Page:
Put your hood up. You don’t want people to see your face or your hair it will give them something to comment on.

Walk with purpose. If you’re confident you’re not an easy target.

Walk quickly past this intersection. You’ve been shouted out before from a car window.

Be careful walking through this park. A couple months ago an under-aged girl was raped in this park ( Don’t be the next victim.

There is a group a men talking loudly…possibly drunk. Put your head down and walk quickly past them as to not attract attention.

“Hey (unsavoury adjective)!…You’re legs must be really sore after walking up that hill” – A stranger.

Yes, the words are seemingly innocent. They are not overtly sexual. They aren’t obviously threatening. BUT they put me on edge, especially when there are five males, a deserted road and only one of me.


“Please don’t speak to me like that”.

“Why not?” – Same stranger.

His comment was followed by laughter and scoffs of disbelief from his friends.

What did they think I would do/say?

“Because it’s not respectful”.

“Where’s your accent from?” – A Stranger

(HELLO!!!! We were talking about respect! Not accents)

“(Why does it f(*(^%*$ matter where my accent is from?)” – I didn’t say this but I wanted to.

“HAHAHA. Make American Great Again” – An other stranger

I walked away because I didn’t feel safe.

I went home and I am writing this now because I am angry.


End of rant.


While I cannot call my actions unruly I think this experience underscored some of the ideas surrounding the body that we discussed and perhaps connects with some of the discussions we’ve had on using the body to be unruly.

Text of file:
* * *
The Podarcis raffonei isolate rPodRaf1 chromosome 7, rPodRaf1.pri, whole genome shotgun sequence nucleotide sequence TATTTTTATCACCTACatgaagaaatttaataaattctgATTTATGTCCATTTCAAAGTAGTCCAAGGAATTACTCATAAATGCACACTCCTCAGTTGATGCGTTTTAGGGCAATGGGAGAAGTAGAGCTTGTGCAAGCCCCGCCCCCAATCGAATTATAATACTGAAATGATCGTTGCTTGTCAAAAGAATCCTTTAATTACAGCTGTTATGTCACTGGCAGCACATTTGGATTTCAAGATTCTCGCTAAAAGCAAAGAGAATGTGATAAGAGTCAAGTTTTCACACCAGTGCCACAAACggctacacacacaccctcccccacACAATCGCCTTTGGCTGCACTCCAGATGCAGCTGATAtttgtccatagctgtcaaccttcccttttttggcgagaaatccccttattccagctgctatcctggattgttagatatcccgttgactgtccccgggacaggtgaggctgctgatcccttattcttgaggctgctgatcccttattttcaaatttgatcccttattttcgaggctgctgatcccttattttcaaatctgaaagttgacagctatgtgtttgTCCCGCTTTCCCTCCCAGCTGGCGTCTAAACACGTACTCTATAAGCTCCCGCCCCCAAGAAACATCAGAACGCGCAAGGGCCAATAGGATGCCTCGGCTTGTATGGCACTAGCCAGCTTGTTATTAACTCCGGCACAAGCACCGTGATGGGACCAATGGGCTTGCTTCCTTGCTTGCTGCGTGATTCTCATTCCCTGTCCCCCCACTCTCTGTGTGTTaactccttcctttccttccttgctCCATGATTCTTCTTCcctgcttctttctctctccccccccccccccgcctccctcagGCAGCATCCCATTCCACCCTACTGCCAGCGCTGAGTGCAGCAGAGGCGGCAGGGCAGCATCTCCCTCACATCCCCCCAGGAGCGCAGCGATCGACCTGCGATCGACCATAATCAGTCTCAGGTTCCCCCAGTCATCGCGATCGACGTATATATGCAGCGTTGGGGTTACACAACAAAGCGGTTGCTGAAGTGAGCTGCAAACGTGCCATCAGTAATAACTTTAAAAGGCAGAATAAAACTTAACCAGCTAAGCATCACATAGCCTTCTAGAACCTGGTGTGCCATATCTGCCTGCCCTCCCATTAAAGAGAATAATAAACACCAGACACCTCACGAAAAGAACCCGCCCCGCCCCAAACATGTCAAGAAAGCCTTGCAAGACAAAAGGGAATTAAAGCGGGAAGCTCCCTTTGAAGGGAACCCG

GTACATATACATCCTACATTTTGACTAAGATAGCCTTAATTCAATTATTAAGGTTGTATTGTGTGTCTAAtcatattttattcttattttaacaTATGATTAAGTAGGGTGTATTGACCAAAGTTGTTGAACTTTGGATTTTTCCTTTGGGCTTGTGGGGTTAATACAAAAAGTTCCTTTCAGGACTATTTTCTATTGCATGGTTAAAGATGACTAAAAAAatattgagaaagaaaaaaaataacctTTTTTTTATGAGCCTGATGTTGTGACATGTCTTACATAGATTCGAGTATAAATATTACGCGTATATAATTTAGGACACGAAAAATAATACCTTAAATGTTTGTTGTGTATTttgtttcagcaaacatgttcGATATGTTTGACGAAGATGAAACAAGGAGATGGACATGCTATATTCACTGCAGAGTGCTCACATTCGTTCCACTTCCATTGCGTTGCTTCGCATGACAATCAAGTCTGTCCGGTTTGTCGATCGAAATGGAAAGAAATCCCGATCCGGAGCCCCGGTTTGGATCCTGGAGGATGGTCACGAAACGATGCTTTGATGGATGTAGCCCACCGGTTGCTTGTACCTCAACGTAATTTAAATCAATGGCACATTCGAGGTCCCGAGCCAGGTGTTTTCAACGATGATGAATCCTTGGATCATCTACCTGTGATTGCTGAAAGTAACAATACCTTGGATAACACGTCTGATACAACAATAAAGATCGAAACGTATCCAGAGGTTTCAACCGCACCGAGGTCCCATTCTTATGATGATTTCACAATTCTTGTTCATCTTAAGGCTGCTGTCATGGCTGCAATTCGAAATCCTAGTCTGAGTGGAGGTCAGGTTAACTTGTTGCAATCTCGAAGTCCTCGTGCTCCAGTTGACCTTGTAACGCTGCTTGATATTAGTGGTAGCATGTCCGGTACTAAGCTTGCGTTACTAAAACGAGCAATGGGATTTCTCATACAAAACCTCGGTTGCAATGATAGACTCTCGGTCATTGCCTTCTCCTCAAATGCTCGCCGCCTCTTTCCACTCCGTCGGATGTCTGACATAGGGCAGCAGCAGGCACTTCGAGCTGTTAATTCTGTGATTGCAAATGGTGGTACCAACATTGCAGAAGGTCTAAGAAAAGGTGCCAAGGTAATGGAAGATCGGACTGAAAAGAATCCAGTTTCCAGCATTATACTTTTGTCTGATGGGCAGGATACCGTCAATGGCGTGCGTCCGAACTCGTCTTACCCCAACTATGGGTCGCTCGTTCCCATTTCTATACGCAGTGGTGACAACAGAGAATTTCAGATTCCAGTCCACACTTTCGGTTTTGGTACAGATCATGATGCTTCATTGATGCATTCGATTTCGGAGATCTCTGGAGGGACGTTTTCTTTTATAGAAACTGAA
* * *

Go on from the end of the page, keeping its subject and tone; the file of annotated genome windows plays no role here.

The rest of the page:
I would like to argue that a body, especially a female body, walking home alone at night takes on aspects of the ‘bare life’. While this is an extreme extension of Agamben’s concept, and not on the same scale as the Holocaust, for me it is relevant. A female body walking alone at night ceases to be a bios, the way life is lived, and becomes only zoĕ, the biological aspect of life. This body can then be killed with impunity. I use the word ‘killed’ because verbal assault can mortally wound humanity. It can make a person begin to lose their own conception of personal bios, by making them questions their own worth. Being reduced to a body or an accent or a skin color or a sex indicates that your bios is no longer relevant or even exists. At the first comment I was reduced to zoê. When I challenged that categorization, I was then reduced to an accent/nationality. When do I get to be a PERSON?

Night, in its darkness and emptiness, creates a micro ‘state of exception’ out of my path home, suspending my bios and exposing me to actions, which when placed in another space or time, would be condemned. Night challenges/changes sovereignty. The rights to my body become public, free to comment, judge, harm, kill. As Agamben states, “The sovereign sphere is the sphere in which it is permitted to kill without committing homicide”; interpolating, we also get other less serious crimes that fall into this category. The right to comment on my body. The right to harm my body. The right to violate.

So, who was the sovereign this night?

It was not me.

But was it the men? Were they the sovereign to claim power over my body?

I don’t think so either. For they are just as affected by the state of exception as I am. Unequal victims within a system of dehumanization.

When sovereign is so esoteric and surreptitious, what actions can I take to reclaim sovereignty over my body?


  1. Agamben, G. (1998) ‘Part two: Homo Sacer’, in Homo Sacer: Sovereign Power and Bare Life. Stanford, CA: Stanford University Press, pp.71-115.
  1. Mbembe, A. (2003) ‘Necropolitics’, Public Culture, 15(1), pp. 11-40.